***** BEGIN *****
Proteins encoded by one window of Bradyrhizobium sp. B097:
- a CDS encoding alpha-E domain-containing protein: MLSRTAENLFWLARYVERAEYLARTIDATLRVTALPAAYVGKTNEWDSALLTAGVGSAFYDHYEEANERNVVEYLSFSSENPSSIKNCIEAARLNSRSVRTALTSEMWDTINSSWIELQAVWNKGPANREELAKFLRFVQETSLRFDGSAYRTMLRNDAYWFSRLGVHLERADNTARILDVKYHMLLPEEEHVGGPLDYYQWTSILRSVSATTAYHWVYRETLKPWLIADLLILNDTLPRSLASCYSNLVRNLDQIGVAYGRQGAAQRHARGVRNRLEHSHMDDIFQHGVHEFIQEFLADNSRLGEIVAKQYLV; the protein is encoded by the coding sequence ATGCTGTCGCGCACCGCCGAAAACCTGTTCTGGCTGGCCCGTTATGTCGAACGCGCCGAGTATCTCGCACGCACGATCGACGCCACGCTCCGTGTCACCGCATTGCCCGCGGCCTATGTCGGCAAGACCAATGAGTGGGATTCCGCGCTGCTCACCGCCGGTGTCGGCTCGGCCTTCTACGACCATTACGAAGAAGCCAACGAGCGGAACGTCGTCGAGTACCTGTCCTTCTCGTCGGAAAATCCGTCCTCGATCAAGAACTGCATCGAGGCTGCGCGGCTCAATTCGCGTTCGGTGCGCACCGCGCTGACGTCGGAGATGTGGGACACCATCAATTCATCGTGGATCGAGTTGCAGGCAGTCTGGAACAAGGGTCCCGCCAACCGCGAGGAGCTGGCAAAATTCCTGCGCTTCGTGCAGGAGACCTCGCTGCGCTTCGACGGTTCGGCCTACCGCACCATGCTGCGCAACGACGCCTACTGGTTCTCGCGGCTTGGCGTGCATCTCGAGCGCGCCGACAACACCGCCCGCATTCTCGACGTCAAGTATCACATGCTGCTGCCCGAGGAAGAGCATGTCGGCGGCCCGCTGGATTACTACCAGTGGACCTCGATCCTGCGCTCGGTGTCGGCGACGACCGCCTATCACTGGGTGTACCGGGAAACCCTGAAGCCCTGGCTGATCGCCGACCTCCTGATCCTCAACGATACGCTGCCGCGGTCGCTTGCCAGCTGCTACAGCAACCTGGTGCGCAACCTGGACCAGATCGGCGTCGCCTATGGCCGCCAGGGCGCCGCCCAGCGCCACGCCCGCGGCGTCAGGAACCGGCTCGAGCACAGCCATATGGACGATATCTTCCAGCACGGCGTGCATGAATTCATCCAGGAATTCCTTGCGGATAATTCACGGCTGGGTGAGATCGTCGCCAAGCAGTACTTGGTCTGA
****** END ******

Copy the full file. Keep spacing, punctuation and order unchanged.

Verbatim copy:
Proteins encoded by one window of Bradyrhizobium sp. B097:
- a CDS encoding alpha-E domain-containing protein: MLSRTAENLFWLARYVERAEYLARTIDATLRVTALPAAYVGKTNEWDSALLTAGVGSAFYDHYEEANERNVVEYLSFSSENPSSIKNCIEAARLNSRSVRTALTSEMWDTINSSWIELQAVWNKGPANREELAKFLRFVQETSLRFDGSAYRTMLRNDAYWFSRLGVHLERADNTARILDVKYHMLLPEEEHVGGPLDYYQWTSILRSVSATTAYHWVYRETLKPWLIADLLILNDTLPRSLASCYSNLVRNLDQIGVAYGRQGAAQRHARGVRNRLEHSHMDDIFQHGVHEFIQEFLADNSRLGEIVAKQYLV; the protein is encoded by the coding sequence ATGCTGTCGCGCACCGCCGAAAACCTGTTCTGGCTGGCCCGTTATGTCGAACGCGCCGAGTATCTCGCACGCACGATCGACGCCACGCTCCGTGTCACCGCATTGCCCGCGGCCTATGTCGGCAAGACCAATGAGTGGGATTCCGCGCTGCTCACCGCCGGTGTCGGCTCGGCCTTCTACGACCATTACGAAGAAGCCAACGAGCGGAACGTCGTCGAGTACCTGTCCTTCTCGTCGGAAAATCCGTCCTCGATCAAGAACTGCATCGAGGCTGCGCGGCTCAATTCGCGTTCGGTGCGCACCGCGCTGACGTCGGAGATGTGGGACACCATCAATTCATCGTGGATCGAGTTGCAGGCAGTCTGGAACAAGGGTCCCGCCAACCGCGAGGAGCTGGCAAAATTCCTGCGCTTCGTGCAGGAGACCTCGCTGCGCTTCGACGGTTCGGCCTACCGCACCATGCTGCGCAACGACGCCTACTGGTTCTCGCGGCTTGGCGTGCATCTCGAGCGCGCCGACAACACCGCCCGCATTCTCGACGTCAAGTATCACATGCTGCTGCCCGAGGAAGAGCATGTCGGCGGCCCGCTGGATTACTACCAGTGGACCTCGATCCTGCGCTCGGTGTCGGCGACGACCGCCTATCACTGGGTGTACCGGGAAACCCTGAAGCCCTGGCTGATCGCCGACCTCCTGATCCTCAACGATACGCTGCCGCGGTCGCTTGCCAGCTGCTACAGCAACCTGGTGCGCAACCTGGACCAGATCGGCGTCGCCTATGGCCGCCAGGGCGCCGCCCAGCGCCACGCCCGCGGCGTCAGGAACCGGCTCGAGCACAGCCATATGGACGATATCTTCCAGCACGGCGTGCATGAATTCATCCAGGAATTCCTTGCGGATAATTCACGGCTGGGTGAGATCGTCGCCAAGCAGTACTTGGTCTGA